This work is the first to compare the stress response of sperm from domestic species and their wild ancestors using different semen evaluation techniques. The present findings revealed a species-specific sperm response to stress conditions related to chilling and subsequent incubation. Certainly, the sperm from domestic species appeared to be more sensitive to cooling storage followed by incubation. The percentage of sperm with intact mitochondria in domestic boar was lower than for wild boar. The ROS production was greater in domestic than in wild sheep, while in goats, the VCL was lower in domestic species.
The motility values for the diluted fresh semen in domestic boar were lower than those previously reported for this species: for instance, 88.7% in fresh samples (29) or 90% in samples diluted in ACROMAX® extender (30). After refrigeration and incubation treatments, the worst results for sperm motility, kinetic variables, sperm viability, and membrane mitochondrial status values were observed in porcine species. It is well-known that boar sperm are very susceptible to cold shock (1). The plasma membrane of porcine sperm contains less phosphatidylcholine and more phosphatidylethanolamine and sphingomyelin. In addition, boar sperm exhibits very low content of cholesterol, and therefore, boar sperm is more susceptible to cold damage (31).
Studies aiming at identifying the seminal characteristics of wild boar are scarce (32, 33). The values for sperm motility and viability were similar to those reported in these studies, but to our best knowledge, no studies have been conducted on chilling wild boar sperm. The SR for mitochondrial membrane integrity was higher in wild boar than domestic boar. ROS production increased after chilling and incubation in both wild and domestic boar, but the greatest values of high ROS in wild boar (28.3%) were similar than ROS values before the treatment (0H) in domestic boar (26.0%). Hence, a greater antioxidant capacity of seminal plasma of wild boar should not be ruled out.
The greatest total ROS production (low ROS level + high ROS level) was observed in domestic boar (79%), along with ram (76%), and mouflon (73.2%) samples, suggesting that the balance between ROS production and detoxification by antioxidants was mainly disrupted in these species (11), generating a major oxidative stress. The ram sperm showed the lowest ROS values at 0H, revealing that the ROS production increased considerably during treatment. ROS production strongly increased after refrigeration and incubation in buck sperm, unlike ibex sperm, suggesting that wild goat sperm has a high antioxidant activity like described above for wild boar.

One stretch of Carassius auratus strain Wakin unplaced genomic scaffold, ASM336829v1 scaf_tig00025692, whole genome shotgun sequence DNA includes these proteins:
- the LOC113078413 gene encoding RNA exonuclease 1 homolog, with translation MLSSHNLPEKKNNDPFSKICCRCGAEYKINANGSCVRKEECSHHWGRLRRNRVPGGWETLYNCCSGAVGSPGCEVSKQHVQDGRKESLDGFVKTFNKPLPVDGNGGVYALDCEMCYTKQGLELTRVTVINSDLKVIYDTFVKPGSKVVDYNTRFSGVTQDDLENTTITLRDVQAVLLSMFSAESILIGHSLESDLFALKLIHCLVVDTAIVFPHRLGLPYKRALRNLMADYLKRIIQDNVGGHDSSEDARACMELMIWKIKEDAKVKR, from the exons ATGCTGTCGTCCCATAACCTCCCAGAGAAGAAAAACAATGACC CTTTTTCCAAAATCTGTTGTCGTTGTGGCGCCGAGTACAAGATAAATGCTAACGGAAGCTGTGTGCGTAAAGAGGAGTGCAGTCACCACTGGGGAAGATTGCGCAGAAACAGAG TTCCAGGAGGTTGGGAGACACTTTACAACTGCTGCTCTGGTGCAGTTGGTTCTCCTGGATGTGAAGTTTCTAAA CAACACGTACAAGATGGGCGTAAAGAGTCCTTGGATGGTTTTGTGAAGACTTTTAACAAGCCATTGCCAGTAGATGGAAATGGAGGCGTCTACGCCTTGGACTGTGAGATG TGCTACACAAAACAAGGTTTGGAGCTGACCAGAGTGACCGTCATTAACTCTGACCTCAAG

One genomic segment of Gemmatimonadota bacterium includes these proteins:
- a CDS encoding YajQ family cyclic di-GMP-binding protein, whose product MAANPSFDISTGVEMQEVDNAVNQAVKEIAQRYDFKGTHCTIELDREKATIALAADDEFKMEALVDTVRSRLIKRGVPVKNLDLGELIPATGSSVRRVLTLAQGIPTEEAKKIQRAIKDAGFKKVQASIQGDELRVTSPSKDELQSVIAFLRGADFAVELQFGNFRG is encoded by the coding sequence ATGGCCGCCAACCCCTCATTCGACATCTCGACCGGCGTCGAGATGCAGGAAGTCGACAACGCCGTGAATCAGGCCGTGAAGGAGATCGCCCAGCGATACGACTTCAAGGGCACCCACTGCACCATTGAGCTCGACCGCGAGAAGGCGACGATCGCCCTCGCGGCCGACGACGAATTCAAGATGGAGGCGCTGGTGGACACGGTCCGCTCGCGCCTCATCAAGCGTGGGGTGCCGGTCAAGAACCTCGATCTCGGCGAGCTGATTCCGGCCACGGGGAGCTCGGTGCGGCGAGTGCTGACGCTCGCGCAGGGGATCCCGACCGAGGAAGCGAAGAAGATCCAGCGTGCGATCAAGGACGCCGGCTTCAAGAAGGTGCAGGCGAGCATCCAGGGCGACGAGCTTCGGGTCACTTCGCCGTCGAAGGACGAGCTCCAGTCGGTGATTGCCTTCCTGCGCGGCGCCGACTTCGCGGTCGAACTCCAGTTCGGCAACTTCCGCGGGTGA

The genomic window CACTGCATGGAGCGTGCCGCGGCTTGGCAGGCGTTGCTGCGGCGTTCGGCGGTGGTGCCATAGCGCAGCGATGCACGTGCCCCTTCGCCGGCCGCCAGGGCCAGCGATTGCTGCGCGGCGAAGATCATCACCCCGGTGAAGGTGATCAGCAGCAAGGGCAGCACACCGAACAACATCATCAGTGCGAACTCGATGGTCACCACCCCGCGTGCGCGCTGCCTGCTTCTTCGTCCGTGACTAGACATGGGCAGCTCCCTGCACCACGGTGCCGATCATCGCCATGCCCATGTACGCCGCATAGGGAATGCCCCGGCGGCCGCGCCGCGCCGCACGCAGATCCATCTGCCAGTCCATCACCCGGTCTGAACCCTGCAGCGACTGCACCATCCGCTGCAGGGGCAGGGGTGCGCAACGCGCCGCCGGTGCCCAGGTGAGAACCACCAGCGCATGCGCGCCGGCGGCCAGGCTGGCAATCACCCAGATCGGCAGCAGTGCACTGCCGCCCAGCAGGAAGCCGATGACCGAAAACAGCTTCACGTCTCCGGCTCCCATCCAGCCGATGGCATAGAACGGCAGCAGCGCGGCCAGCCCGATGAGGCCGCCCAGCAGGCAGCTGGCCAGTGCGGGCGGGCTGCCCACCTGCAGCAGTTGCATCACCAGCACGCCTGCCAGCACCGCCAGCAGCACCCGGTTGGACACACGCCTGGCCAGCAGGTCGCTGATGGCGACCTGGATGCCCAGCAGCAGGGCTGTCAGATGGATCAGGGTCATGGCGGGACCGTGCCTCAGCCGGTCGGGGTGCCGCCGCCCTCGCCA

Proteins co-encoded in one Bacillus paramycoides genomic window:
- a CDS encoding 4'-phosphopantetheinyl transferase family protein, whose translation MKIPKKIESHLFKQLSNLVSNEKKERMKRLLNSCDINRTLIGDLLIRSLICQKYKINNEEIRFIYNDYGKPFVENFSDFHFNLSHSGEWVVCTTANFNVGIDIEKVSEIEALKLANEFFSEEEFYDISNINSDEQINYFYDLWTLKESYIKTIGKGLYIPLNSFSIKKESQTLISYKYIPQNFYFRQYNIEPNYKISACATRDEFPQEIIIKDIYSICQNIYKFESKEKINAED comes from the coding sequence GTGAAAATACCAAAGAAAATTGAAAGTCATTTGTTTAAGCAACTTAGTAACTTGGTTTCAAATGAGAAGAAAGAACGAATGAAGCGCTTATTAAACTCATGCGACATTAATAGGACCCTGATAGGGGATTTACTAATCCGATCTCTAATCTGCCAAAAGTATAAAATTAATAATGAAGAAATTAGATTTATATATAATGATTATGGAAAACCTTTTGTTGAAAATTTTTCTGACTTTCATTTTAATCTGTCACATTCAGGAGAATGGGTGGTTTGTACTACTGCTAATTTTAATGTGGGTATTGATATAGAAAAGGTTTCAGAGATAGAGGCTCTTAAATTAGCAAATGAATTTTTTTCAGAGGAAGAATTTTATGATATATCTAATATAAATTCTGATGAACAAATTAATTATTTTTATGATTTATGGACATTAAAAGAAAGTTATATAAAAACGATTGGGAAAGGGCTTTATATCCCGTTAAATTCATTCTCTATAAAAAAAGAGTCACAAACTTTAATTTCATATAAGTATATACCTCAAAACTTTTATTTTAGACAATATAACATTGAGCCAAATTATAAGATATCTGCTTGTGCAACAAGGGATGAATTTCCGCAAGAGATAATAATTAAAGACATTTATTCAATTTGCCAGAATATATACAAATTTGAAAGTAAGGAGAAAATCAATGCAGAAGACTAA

As it was expected, after the cooling period and subsequent incubation, the worst results of DNA fragmentation were observed in sheep samples. In mouflon's samples, the mean percentage of sperm with DNA fragmentation was 25.3%, while in ram, it was 15%. Previous studies in human sperm have already reported that there is a direct relationship between ROS production and DNA damage (34, 35); probably, the high levels of ROS production could be related with the high levels of DNA fragmentation in mouflon and ram samples. Conversely, high levels of fragmented DNA were not detected in boar sperm samples, despite the high production of ROS. Previous studies (30) reported that boar sperm samples diluted in a commercial extender showed very low levels of DNA fragmentation during the preservation (stored at 15°C, during 21 days), in comparison with undiluted semen.
The results confirmed the initial hypothesis that domestication and selection throughout long time ultimately seem to affect the resistance capacity of sperm to stress conditions. Sperm from wild species showed more resistance to stress caused by refrigeration and subsequent incubation than their domestic relatives. Hence, wild species appear to be an excellent model to identify molecular markers related with sperm resistance to stress conditions, such as cold storage (36). The techniques employed in this study allowed us to detect significant differences in some sperm traits; however, other biochemical, and molecular studies would have to be performed in the future, for instance, the characterization of plasma membrane fatty acids (37), the expression of sperm proteins involved in resistance to cold shock (38), the analysis of plasma seminal proteins with antioxidant activities (39), or even the evaluation of differential patterns in RNAm and RNAmi (36).